• To prevent damage to the filter element, the unit must have a spark separator. In addition, the materials used must withstand the expected stresses.
  • The minimum air velocities in ducting systems are also defined. This avoids deposits of hazardous substances in the pipes.
  • The operating instructions are checked to ensure that they contain all safety-relevant information in a form that is easy to understand.

Purely theoretically, any recognised testing institute would be allowed to perform W3 certification. However, this involves a great deal of effort and requires special testing equipment. For this reason, the Institute for Occupational Safety and Health (IFA) (which has since been renamed) is still the only one in the world to issue such certification. Therefore, in addition to “W3-tested”, there is also often talk of “IFA-tested”.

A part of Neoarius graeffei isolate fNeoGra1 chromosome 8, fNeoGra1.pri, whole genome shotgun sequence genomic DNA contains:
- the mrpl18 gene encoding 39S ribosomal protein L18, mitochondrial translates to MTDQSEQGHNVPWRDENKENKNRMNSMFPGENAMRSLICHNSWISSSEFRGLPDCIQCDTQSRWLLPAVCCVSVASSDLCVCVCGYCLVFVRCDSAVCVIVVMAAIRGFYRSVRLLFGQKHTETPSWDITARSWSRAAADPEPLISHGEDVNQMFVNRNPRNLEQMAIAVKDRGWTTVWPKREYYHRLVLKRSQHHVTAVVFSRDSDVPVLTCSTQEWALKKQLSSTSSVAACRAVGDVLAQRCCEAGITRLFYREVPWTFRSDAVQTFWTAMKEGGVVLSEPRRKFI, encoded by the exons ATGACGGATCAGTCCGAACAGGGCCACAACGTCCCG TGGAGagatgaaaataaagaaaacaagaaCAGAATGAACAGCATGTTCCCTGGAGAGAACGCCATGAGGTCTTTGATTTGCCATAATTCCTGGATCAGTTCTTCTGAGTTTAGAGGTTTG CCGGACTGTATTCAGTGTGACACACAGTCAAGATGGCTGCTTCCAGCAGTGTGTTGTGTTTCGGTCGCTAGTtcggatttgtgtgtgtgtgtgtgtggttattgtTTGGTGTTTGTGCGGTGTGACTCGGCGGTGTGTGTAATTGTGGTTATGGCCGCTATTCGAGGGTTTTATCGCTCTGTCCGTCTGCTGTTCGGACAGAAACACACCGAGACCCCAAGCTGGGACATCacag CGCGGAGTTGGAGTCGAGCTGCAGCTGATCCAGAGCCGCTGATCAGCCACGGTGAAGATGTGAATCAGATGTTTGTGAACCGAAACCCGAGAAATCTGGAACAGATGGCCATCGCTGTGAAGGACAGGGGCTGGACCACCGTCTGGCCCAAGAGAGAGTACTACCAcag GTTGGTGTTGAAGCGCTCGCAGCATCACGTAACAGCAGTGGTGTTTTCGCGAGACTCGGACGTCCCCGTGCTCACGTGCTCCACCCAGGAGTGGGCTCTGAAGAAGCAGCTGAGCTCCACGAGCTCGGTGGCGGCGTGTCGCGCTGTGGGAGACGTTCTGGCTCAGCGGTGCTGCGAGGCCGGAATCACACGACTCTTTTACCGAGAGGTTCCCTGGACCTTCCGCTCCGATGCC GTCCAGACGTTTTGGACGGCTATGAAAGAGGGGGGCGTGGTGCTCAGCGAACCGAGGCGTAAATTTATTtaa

Meaning of the test mark: What is the benefit of W3?

In most cases, W3 certification is not required for welding. There is only one exception: Anyone in Germany who wants to weld stainless steels and return the extracted air to the work area after filtering needs an extraction system that has withstood testing by the IFA. This is prescribed in TRGS 560. This is because hazardous substances, some of which are carcinogenic, are produced in the process and must be safely captured and filtered.

However, the use of units with a W3 certificate, such as that recently obtained by the SmartFil from KEMPER universal extraction unit also makes sense when welding other materials. This is because W3 certification is now an important quality feature for welding smoke filter units. Anyone using such a unit can be sure that it has been tested by an independent body and meets the highest requirements. Many manufacturers therefore advertise the W3 certification of their units. For this reason, the test mark has now also gained great international significance, among other things because it is the only one in the world for which the special requirements for welding smoke filter units are tested in order to obtain it. There is simply no “alternative” test mark to the W3. This has led to IFA receiving requests from manufacturers across Europe as well as Asia to test their units against the W3 standards.